- Baxter Bell, MD
Yoga for Gardening, Part 3: After the Work!
Once again, on the verge of the Spring Equinox, thoughts turn to the garden! If you missed my first 2 installments of Yoga for Gardening, you can catch up here, where I cover pre-gardening yoga and yoga while you are in the garden.
Since I wrote those 2 posts, I went from living in a town house with no garden beds to tend to now living in a free-standing house with a really lovely yard. But keeping it looking good requires regular maintenance: raking, weeding, bush and tree trimming and more. And where I live in the Bay Area of Northern California, there is yard work all year round.
And an hour or two in the yard can definitely leave me tired and sore. So, today, I wanted to share with you my Post-Gardening Yoga Practice, perfect if you skipped preparing for your gardening time with yoga, or failed to include some yoga poses and mindfulness into your time in the yard. Now, there is no excuse for not utilizing the tools of yoga to support your time in the garden this spring!
Post-Gardening Yoga Practice:
You’ve been bending over, squatting, reaching up- basically on your feet in different ways for a few hours, so let’s start off close to the earth, and go from there:
1) Strap to Foot Pose, all variations This is a great way to release tightness in the hips and lower back, get the legs up in the air and the weight off the feet for a few minutes. Spend up to 1-2 minutes in each variation:
2) Once you have the hips warmed up with your first set of positions, try out Happy Baby Pose to get into some hidden spots in the hips and legs:
3) Try this version of Dynamic Arm Overhead next, but add in the interlace of your fingers, and do 3 rounds with palms facing up when arms are overhead and 3 rounds with palms down (the video does not show the bound hand versions):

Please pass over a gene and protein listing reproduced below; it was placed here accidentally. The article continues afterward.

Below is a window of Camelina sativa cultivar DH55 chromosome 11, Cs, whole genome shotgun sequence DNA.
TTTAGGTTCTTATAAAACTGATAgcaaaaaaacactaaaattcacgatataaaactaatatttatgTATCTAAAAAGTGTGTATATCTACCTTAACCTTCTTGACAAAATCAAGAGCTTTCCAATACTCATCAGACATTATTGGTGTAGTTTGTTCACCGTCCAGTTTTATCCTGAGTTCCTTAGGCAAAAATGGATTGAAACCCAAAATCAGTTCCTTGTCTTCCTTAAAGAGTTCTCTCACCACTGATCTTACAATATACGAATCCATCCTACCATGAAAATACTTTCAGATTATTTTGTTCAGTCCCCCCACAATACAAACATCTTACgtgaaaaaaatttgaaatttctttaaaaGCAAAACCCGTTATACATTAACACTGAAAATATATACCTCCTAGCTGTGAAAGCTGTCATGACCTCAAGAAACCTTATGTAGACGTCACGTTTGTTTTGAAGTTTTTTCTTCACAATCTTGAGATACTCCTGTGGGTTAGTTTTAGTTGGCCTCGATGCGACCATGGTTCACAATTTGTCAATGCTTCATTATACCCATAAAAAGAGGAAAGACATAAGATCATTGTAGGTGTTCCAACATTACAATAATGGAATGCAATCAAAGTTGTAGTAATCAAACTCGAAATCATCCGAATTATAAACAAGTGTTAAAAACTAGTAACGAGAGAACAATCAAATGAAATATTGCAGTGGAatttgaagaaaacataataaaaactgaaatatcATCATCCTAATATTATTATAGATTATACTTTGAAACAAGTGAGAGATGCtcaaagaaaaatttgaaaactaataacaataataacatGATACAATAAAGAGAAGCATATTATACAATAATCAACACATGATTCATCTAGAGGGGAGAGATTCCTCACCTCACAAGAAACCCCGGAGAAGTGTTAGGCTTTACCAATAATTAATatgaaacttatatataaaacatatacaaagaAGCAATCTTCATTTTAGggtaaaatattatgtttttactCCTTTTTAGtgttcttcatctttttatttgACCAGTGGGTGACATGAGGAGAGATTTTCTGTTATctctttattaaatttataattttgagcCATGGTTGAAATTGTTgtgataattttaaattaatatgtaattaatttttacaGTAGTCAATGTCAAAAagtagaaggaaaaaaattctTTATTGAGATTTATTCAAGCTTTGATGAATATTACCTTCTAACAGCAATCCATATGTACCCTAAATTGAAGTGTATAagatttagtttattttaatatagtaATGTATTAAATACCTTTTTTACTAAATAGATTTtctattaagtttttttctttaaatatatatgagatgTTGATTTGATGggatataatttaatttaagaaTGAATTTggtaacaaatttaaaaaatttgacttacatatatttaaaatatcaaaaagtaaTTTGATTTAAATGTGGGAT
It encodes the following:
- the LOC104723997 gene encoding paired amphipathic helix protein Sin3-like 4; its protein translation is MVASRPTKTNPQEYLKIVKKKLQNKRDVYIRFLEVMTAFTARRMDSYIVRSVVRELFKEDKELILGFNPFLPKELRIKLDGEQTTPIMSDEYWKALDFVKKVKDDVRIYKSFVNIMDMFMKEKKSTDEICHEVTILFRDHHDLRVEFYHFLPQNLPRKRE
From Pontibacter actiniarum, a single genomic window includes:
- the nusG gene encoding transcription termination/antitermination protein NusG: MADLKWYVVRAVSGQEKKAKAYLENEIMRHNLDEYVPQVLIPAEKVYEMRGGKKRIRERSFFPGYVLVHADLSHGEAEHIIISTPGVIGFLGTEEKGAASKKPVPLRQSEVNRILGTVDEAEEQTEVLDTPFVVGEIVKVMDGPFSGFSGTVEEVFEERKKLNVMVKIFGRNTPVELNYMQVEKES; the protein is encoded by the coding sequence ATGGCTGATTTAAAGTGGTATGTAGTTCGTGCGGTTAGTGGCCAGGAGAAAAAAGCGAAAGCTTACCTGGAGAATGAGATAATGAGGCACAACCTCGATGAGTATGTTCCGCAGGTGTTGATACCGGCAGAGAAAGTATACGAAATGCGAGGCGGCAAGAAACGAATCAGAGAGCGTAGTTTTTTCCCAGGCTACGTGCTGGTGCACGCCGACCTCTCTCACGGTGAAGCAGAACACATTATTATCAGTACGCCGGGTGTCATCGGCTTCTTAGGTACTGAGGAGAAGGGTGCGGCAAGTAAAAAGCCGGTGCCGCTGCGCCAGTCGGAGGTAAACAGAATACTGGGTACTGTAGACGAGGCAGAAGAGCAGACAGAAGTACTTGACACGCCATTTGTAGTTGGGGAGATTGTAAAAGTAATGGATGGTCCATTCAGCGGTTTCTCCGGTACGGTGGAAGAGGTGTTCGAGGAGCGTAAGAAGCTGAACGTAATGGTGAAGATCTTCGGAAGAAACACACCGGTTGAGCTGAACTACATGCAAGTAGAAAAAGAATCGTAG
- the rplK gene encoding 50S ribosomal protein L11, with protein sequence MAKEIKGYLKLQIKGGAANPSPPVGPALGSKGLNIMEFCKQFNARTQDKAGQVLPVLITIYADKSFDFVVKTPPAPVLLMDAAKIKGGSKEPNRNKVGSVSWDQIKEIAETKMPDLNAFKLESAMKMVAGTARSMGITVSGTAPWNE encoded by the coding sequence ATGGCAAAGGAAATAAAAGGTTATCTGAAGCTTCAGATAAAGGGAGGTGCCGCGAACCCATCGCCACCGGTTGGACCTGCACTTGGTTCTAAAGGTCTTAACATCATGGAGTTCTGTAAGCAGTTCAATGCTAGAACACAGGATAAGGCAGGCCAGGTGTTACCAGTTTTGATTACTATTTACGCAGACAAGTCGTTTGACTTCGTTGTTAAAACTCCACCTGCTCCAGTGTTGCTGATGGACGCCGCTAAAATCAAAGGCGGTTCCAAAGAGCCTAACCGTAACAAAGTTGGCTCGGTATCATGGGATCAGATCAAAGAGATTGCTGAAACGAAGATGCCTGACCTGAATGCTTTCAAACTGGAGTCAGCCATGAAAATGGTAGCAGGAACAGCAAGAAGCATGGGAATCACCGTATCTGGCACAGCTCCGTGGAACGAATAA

4) Now comes the time to release the sides of the body with Dynamic Crescent Moon:
5) If you are up and down on the balls of your feet in the garden, the calves can get really tight. This Calf Stretch is done at a wall:
6) Another area that can tire and tighten are the strong front thigh muscles. This Quad Stretch it a nice way to address this region:
7) This series of practices is great for the hands, wrists and forearms, especially if you were doing a lot of trimming in your last gardening session: all 3 versions of Wrist Flossing:
Wrist Flossing Part 1
Wrist Flossing Part 2
Wrist Flossing Part 3
The last 3 poses are quieter poses for the lower back and spine, which can’t get enough love if you are in the garden a lot:
8) The first is an accessible back bend, done on your belly, the Sphinx Pose: Come onto your belly, with your forearms on the floor, elbows directly beneath the shoulders. Bring your palms together in prayer position and press the entire length of the forearms firmly into the floor, lifting your breast bone as you do. Either keep the belly and legs relaxed, or engage the belly towards the spine and firm the leg muscle, which ever combo feels more supportive of the lower back, Keep the breath relaxed and stay for 8-16 breaths, resting flat after you are done. See photo:
9) Another wonderful finishing pose is Child's Pose: open a blanket to support your shins, knees apart, edges of big toes touching with toes pointing away from you. Slowly round the torso over the legs and let the forehead either rest on the floor or stacked hands or a block. Your arms can be out in front of you, resting on floor, or back beside the legs. Keep the breath relaxed and stay for 8-16 breaths. See photo:
10) Finally, to help open up the upper back, try setting up with 2 yoga blocks in Supported Backbend, with the block under the chest lengthwise on middle height and the block under the head lengthwise on highest height (as pictured), or chest block on lowest height sideways and head block on middle height lengthwise. Remain for 1-2 minutes with easy, gentle breaths. Bend your knees and roll to the side to come up and finish your post-gardening yoga practice!